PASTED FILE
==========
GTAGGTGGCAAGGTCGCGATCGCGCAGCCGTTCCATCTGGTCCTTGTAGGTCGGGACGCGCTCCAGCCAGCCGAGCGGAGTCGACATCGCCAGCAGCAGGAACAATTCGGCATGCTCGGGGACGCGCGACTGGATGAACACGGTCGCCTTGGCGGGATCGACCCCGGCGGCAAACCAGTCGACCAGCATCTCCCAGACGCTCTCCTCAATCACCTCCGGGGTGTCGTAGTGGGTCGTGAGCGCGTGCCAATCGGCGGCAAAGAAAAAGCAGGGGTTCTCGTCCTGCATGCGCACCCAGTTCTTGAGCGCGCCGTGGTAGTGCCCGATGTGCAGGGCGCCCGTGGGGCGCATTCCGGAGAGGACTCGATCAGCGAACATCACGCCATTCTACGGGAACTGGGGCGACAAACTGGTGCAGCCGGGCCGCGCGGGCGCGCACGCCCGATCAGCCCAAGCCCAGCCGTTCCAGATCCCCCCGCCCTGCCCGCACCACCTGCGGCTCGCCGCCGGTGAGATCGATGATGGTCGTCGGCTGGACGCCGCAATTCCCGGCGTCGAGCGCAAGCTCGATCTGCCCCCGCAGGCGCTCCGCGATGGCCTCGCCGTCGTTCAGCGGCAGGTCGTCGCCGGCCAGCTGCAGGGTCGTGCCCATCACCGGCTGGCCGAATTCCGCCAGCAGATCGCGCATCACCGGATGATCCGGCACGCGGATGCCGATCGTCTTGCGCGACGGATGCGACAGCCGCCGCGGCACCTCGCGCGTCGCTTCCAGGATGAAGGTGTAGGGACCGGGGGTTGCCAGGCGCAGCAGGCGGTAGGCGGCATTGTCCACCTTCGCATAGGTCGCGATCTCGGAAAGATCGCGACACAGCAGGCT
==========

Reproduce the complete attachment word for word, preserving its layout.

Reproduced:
GTAGGTGGCAAGGTCGCGATCGCGCAGCCGTTCCATCTGGTCCTTGTAGGTCGGGACGCGCTCCAGCCAGCCGAGCGGAGTCGACATCGCCAGCAGCAGGAACAATTCGGCATGCTCGGGGACGCGCGACTGGATGAACACGGTCGCCTTGGCGGGATCGACCCCGGCGGCAAACCAGTCGACCAGCATCTCCCAGACGCTCTCCTCAATCACCTCCGGGGTGTCGTAGTGGGTCGTGAGCGCGTGCCAATCGGCGGCAAAGAAAAAGCAGGGGTTCTCGTCCTGCATGCGCACCCAGTTCTTGAGCGCGCCGTGGTAGTGCCCGATGTGCAGGGCGCCCGTGGGGCGCATTCCGGAGAGGACTCGATCAGCGAACATCACGCCATTCTACGGGAACTGGGGCGACAAACTGGTGCAGCCGGGCCGCGCGGGCGCGCACGCCCGATCAGCCCAAGCCCAGCCGTTCCAGATCCCCCCGCCCTGCCCGCACCACCTGCGGCTCGCCGCCGGTGAGATCGATGATGGTCGTCGGCTGGACGCCGCAATTCCCGGCGTCGAGCGCAAGCTCGATCTGCCCCCGCAGGCGCTCCGCGATGGCCTCGCCGTCGTTCAGCGGCAGGTCGTCGCCGGCCAGCTGCAGGGTCGTGCCCATCACCGGCTGGCCGAATTCCGCCAGCAGATCGCGCATCACCGGATGATCCGGCACGCGGATGCCGATCGTCTTGCGCGACGGATGCGACAGCCGCCGCGGCACCTCGCGCGTCGCTTCCAGGATGAAGGTGTAGGGACCGGGGGTTGCCAGGCGCAGCAGGCGGTAGGCGGCATTGTCCACCTTCGCATAGGTCGCGATCTCGGAAAGATCGCGACACAGCAGGCT